An NRTI-sparing dual antiretroviral regimen containing maraviroc
(Celsentri) plus ritonavir-boosted
darunavir (Prezista) was found to be
less effective than a standard combination with tenofovir/emtricitabine (the
drugs in Truvada), according to
findings from the MODERN study presented this week at the 20th International
AIDS Conference (AIDS 2014) in Melbourne.
Combination antiretroviral therapy (ART)
typically consists of two nucleoside/nucleotide reverse transcriptase
inhibitors (NRTIs) plus a drug from another class such as an HIV protease
inhibitor, a non-nucleoside reverse transcriptase inhibitor, an entry inhibitor or
an integrase inhibitor. NRTIs are generally an effective 'backbone' for ART, but
their mechanism of action interferes with human cells as well as viruses, and
they can cause a variety of side-effects ranging from mitochondrial toxicity to
bone loss and impaired kidney function.
Jürgen Stellbrink, Eric Le Fevre and fellow investigators with the international
MODERN trial (study A4001095) evaluated the safety and
efficacy of a first-line regimen containing the CCR5 antagonist maraviroc plus
the boosted protease inhibitor darunavir – without NRTIs – for initial antiretroviral
Maraviroc was selected as a second agent in this NRTI-sparing
regimen because of the low risk of resistance and the preservation of future
treatment options. Maraviroc is well-tolerated and has good penetration in the
genital tract, ensuring that the regimen should effectively reduce the risk of sexual transmission.
This double-blind phase 3 study enrolled more than 1400
previously untreated adults in Europe and North America. Most (just over 90%) were
men, about 80% were white and the median age was 36 years. The median CD4 cell count was approximately 350 cells/mm3, one in five had high
baseline viral load (HIV RNA >100,000
copies/ml), and they did not have known resistance to study drugs at
Participants were first tested with one of two assays to
determine whether they had CCR5-tropic HIV, or virus that uses the CCR5 (rather
than CXCR4) co-receptor to enter cells. Because it blocks this receptor,
maraviroc only works against CCR5-using virus. This first part of the study
compared the Siemens genotype assay versus the
Monogram BioSciences Enhanced Sensitivity Trofile Assay for their ability to
identify CCR5-tropic HIV.
The 797 participants who were found to have susceptible
virus were then randomly assigned (1:1) to receive either 150mg maraviroc or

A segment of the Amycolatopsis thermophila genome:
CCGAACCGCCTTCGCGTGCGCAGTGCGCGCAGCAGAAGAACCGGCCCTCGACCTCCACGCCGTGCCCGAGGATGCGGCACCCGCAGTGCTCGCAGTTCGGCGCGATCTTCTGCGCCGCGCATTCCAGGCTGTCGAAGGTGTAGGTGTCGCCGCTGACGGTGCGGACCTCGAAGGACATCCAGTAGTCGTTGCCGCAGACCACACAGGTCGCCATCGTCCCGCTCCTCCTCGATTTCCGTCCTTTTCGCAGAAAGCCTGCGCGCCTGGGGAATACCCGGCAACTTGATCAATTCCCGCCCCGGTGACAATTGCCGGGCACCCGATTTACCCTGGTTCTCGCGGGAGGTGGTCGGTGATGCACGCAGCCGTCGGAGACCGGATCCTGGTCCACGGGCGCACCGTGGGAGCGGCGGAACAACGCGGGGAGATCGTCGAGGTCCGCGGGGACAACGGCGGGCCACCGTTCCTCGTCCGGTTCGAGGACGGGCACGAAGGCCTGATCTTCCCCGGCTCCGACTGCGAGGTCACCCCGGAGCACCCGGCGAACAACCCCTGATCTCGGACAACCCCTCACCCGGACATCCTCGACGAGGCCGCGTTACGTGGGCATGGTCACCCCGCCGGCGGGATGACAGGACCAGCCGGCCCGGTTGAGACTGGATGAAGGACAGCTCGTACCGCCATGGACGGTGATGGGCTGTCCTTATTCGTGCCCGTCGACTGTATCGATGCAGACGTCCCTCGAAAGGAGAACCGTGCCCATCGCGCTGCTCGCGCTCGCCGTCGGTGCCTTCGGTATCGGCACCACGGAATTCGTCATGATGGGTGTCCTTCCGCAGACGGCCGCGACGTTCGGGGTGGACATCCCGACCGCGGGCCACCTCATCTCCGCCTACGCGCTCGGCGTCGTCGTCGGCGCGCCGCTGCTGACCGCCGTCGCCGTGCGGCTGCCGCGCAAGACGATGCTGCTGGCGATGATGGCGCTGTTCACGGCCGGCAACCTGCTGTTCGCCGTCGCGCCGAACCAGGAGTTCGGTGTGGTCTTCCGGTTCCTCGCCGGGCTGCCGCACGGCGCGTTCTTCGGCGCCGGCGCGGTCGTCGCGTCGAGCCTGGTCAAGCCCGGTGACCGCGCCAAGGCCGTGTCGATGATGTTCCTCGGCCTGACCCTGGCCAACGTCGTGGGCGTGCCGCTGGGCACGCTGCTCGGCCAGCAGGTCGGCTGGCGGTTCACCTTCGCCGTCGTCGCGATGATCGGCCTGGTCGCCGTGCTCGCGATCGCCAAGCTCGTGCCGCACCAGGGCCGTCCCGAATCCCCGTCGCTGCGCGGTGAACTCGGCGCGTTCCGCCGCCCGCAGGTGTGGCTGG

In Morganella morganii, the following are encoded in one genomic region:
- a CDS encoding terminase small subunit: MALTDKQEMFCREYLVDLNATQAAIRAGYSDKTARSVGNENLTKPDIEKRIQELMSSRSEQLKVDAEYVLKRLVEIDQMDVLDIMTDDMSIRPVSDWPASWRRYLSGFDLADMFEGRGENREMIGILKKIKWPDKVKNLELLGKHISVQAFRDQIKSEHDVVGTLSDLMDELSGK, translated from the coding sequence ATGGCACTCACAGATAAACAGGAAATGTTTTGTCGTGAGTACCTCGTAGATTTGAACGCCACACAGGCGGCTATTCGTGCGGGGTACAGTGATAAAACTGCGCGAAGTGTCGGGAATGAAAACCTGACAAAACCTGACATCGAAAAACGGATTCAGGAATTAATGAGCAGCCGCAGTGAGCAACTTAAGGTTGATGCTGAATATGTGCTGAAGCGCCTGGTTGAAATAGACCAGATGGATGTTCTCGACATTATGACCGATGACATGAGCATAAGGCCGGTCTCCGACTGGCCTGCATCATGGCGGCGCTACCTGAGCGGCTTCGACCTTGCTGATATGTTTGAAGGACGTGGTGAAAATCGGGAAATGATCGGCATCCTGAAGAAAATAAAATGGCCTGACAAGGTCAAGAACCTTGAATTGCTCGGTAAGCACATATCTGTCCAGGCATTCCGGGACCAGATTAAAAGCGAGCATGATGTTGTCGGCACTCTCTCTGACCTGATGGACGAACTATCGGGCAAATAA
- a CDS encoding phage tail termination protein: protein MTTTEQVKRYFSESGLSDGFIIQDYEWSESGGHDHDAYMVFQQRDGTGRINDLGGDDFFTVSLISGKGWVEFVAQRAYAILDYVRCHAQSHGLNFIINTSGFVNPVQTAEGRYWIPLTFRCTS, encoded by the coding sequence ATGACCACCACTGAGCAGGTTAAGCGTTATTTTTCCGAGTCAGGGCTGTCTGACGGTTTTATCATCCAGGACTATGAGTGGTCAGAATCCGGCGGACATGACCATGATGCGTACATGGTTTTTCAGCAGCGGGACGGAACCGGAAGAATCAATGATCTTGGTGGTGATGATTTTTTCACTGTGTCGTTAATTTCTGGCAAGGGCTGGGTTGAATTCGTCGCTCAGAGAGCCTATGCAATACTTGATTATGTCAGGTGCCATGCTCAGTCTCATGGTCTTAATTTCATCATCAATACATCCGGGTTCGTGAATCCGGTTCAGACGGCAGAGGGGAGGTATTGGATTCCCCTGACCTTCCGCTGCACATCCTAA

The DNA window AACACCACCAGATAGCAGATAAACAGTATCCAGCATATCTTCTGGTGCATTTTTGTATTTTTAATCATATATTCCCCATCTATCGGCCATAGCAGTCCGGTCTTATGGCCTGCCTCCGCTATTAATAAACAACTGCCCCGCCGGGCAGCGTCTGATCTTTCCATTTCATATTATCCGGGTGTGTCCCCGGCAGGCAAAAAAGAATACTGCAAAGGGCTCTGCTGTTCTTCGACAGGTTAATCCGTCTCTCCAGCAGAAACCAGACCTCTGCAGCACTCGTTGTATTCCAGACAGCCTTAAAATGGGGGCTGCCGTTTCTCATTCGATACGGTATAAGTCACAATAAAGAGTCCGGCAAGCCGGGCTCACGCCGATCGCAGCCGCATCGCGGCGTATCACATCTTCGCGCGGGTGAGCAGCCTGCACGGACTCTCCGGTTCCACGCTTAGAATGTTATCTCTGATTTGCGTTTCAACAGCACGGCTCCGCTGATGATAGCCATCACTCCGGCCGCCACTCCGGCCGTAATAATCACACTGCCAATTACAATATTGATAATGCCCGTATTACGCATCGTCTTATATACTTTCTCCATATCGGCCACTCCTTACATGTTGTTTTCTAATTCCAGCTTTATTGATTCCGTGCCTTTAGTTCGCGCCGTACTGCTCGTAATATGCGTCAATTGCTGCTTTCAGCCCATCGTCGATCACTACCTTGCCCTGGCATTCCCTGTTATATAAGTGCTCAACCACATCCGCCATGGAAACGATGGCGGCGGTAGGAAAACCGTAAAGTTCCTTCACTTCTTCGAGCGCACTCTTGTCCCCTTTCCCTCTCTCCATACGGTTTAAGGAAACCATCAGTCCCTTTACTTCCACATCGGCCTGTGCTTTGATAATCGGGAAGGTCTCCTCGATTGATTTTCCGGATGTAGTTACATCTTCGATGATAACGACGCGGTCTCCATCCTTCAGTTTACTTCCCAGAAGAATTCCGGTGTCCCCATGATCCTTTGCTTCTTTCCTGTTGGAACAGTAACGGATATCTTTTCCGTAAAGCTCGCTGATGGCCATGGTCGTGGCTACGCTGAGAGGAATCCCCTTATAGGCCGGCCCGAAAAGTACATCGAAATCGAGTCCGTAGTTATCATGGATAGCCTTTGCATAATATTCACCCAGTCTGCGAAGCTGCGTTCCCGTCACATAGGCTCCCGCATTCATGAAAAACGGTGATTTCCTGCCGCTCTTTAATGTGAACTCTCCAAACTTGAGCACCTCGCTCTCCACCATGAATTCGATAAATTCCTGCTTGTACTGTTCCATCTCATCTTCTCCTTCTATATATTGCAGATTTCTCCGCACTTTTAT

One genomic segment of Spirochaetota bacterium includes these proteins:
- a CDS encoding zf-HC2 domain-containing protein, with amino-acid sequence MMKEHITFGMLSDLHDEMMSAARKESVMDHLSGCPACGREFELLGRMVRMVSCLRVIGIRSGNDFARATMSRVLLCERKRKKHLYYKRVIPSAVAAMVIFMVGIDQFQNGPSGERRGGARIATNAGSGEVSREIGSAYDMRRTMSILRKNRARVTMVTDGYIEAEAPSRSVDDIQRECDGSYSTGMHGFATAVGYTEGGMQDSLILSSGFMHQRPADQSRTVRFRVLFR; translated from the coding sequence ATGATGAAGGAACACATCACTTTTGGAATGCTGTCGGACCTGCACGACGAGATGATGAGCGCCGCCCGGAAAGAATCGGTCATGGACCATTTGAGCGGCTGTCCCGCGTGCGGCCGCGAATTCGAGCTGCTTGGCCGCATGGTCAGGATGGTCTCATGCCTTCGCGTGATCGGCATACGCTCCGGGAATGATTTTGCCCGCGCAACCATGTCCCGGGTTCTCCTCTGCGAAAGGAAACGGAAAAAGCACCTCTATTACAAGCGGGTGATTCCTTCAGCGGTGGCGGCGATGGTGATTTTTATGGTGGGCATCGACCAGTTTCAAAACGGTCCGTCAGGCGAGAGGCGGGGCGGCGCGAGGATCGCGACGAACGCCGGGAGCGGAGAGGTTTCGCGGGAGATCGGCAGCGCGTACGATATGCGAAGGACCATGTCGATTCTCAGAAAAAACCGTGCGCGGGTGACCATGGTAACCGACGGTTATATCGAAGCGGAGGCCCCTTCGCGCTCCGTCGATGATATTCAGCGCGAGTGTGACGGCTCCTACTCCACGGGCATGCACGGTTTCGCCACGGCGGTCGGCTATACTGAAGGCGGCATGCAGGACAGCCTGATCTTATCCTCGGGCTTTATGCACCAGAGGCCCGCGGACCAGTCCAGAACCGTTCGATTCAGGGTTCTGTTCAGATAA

co-formulated tenofovir/emtricitabine, both once daily in combination with
Treatment lasted for 96 weeks and the primary endpoint was the proportion of participants
with undetectable viral load (HIV RNA <50 copies/ml) at 48 weeks according
to the FDA 'snapshot' analysis.
At 48 weeks, 77% of participants in the
maraviroc arm achieved undetectable viral load, compared with 87% in the
tenofovir/emtricitabine arm. Results were similar among people with low
pre-treatment viral load (80 vs 89%, respectively), but
maraviroc did not perform as well among people with high viral load (65 vs
80%, respectively). CD4 cell gains
were also similar in both arms, at about 195 cells/mm3.
The proportion of people who achieved
viral suppression did not differ significantly based on which test was used to
determine viral tropism (81% with the genotype test and 74% with the Trofile assay).
Protocol-defined treatment failure was more
common in the maraviroc compared to the tenofovir/emtricitabine arm (10.1 vs
3.2%, respectively) and more people taking maraviroc stopped early due to lack
of efficacy (8.3 vs 2.0%). Most participants who experienced treatment failure
had low viral load <400 copies/ml.
Both regimens were generally safe and well-tolerated. Serious adverse events and laboratory abnormalities were similar in
the two treatment arms, and similar proportions discontinued treatment due to
adverse events (4.8% with maraviroc vs 4.5% with tenofovir/emtricitabine). The
most common events were diarrhoea, upper respiratory inflammation, rash, nausea
The difference of -9.5 in the primary
endpoint did not meet the -10% criteria for non-inferiority, meaning maraviroc
did not work as well tenofovir/emtricitabine. The trial was therefore stopped
early due to lack of efficacy.
maraviroc in a two-drug regimen "demonstrated statistically lower rates of
viral suppression" in treatment-naive participants when compared to a standard
three-drug regimen of tenofovir/emtricitabine
plus darunavir/ritonavir, the researchers concluded. "There was no treatment-emergent resistance in either arm. There was
comparable safety and no unexpected safety findings."
NRTI-sparing regimen appears less effective than a
NRTI-containing regimen for people starting treatment for the first time –
especially those with high viral load – it may still be an option for people
who wish to switch regimens after achieving stable viral suppression. Maraviroc
plus a boosted protease inhibitor is now under study in the ongoing MARCH